New trains on Britain’s railways are bringing significant benefits to passengers, according to a report by the National Audit Office. Most have been late entering service, however, and it is unlikely that the statutory deadline of December 2004 for removing all the oldest slam-door trains from the network will be met. Lack of capacity to test trains before they enter service has contributed to new trains often being less reliable than the old trains they have replaced.
Since the railways were privatised in 1996, the 25 Train Operating Companies (TOCs) providing passenger rail services have ordered more than 4,500 new carriages worth some £4.2 billion, of which over 2,000 have now entered service. New trains are being introduced to replace all of the oldest slam-door trains to improve safety, to meet the TOCs’ commitments under their franchise agreements with the Strategic Rail Authority (SRA), or for commercial reasons.
According to today’s report to Parliament by head of the NAO Sir John Bourn, the new, more sophisticated rolling stock generally provides a better journey experience for passengers, offering a quieter ride, brighter and cleaner interiors, wider doors and often air conditioning and passenger information systems. New trains also deliver improved safety and security and better facilities for passengers with disabilities.
New trains are not, however, bringing all of the passenger benefits that they should. Passenger groups consider that manufacturers and TOCs have failed to consult sufficiently early with passengers, and have complaints about the layout of some new vehicles and that new rolling stock is not always fully accessible to passengers with disabilities. On some routes, passenger numbers have grown faster than the number of carriages ordered and the railway infrastructure’s ability to accommodate more frequent or longer trains. In addition, all of the TOCs that run new trains have experienced reliability problems: most commonly concerning mechanical failure, on-train computers and air conditioning.
Some 400 of the oldest slam-door trains have been replaced; a further 1,600 remain in service. Delays in delivering new trains – ranging from a month to more than two and a half years – and in making essential upgrades to the power supply and other infrastructure on Network Rail’s Southern Region (the work did not start until mid-2002), mean that the December 2004 deadline for taking all of the oldest slam-door trains out of service is unlikely to be met. Some 300 new carriages might be ready to enter service in early 2004, but be prevented from doing so if essential infrastructure upgrades are not completed by then. The SRA and the industry have managed down this backlog, but the taxpayer might have to meet potential liabilities of more than £7 million.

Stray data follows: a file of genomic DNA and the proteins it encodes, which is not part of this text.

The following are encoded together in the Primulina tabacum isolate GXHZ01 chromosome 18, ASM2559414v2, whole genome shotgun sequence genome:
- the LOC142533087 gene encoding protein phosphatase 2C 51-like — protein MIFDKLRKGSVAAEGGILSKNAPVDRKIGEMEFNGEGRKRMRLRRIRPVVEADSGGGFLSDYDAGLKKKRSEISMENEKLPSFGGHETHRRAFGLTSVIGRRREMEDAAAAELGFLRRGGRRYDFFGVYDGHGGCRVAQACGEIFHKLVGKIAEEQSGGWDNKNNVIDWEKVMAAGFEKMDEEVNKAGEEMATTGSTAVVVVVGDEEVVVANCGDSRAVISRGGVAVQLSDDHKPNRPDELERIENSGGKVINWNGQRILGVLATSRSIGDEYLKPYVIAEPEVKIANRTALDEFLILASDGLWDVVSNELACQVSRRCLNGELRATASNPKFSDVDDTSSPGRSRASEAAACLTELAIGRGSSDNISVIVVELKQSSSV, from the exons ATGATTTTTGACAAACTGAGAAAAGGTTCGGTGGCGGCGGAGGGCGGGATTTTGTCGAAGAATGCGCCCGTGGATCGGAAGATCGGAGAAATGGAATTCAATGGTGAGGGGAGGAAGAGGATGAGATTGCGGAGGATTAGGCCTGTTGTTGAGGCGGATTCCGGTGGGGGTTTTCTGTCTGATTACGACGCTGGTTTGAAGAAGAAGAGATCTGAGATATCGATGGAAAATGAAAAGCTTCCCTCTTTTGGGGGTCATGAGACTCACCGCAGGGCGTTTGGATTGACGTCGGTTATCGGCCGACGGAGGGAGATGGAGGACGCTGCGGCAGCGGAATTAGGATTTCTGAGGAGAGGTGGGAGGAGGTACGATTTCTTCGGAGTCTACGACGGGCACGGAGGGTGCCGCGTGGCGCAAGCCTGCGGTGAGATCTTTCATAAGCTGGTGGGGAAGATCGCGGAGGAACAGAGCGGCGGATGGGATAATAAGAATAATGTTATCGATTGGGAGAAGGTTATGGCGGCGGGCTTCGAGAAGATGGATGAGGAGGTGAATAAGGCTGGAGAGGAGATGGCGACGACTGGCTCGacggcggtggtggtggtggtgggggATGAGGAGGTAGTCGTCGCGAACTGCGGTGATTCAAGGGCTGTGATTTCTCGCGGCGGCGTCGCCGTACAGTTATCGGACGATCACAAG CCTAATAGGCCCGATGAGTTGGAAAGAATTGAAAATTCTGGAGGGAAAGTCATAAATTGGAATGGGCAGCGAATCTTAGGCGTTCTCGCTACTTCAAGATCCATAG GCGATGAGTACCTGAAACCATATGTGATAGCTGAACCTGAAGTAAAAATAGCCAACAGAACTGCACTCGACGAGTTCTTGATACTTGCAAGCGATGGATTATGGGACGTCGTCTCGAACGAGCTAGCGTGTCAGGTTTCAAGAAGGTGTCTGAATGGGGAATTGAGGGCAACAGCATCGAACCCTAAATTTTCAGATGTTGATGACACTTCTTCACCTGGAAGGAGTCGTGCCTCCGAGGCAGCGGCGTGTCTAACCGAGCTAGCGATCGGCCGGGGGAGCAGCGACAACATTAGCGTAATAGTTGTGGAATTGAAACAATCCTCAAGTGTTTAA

Today’s report recognises that bringing new trains into service is a complex task, involving at least nine organisations and 60 key stages. One of the reasons why new trains have entered service late and have poor reliability is manufacturing and managerial difficulties due to a lack of steady demand for new trains in the two to three years leading up to privatisation in 1996. Other reasons are a lack of organisational coherence within the rail industry – not all of the key parties involved have common interests in, or have had enough incentives for, the smooth introduction of new trains; and the absence of standardisation of the network and trains, so that trains have to be individually tailored for their routes. There has been a lack of information about the railway infrastructure, making it difficult for manufacturers to build trains compatible with the network. There is a lack of clearly defined pass/fail criteria for assessing safety risks; and, because there is no national facility for testing trains off the network and finding time and space on the network to carry out tests is difficult, new trains have been put into service without sufficient testing in all conditions, contributing to reliability problems when the trains are in service.
The SRA cannot by itself bring reliable new trains into service on time, and has therefore started to work with the industry to bring about improvement. But more needs to be done, in particular, to align the incentives and commercial interests of the various bodies involved to make it easier to introduce new trains on time, improve opportunities for testing trains before they go into service, put in place a realistic timetable for their introduction, and rationalise and streamline the process where possible.
The Department for Transport should work with the SRA and other stakeholders to bring the many different railway industry standards under a single body with responsibility for producing a single, comprehensive and coherent set of requirements. Working together, the SRA and the Health and Safety Executive should clarify for the industry how the various stages in the current process will be affected by European legislation, where there is currently considerable confusion about what impact the legislation will have on the process. With in-coming European legislation requiring continuous improvement in safety where reasonably practicable, the Health and Safety Commission should review, with all of the key stakeholders in the industry, how this requirement should operate for the approval of new trains.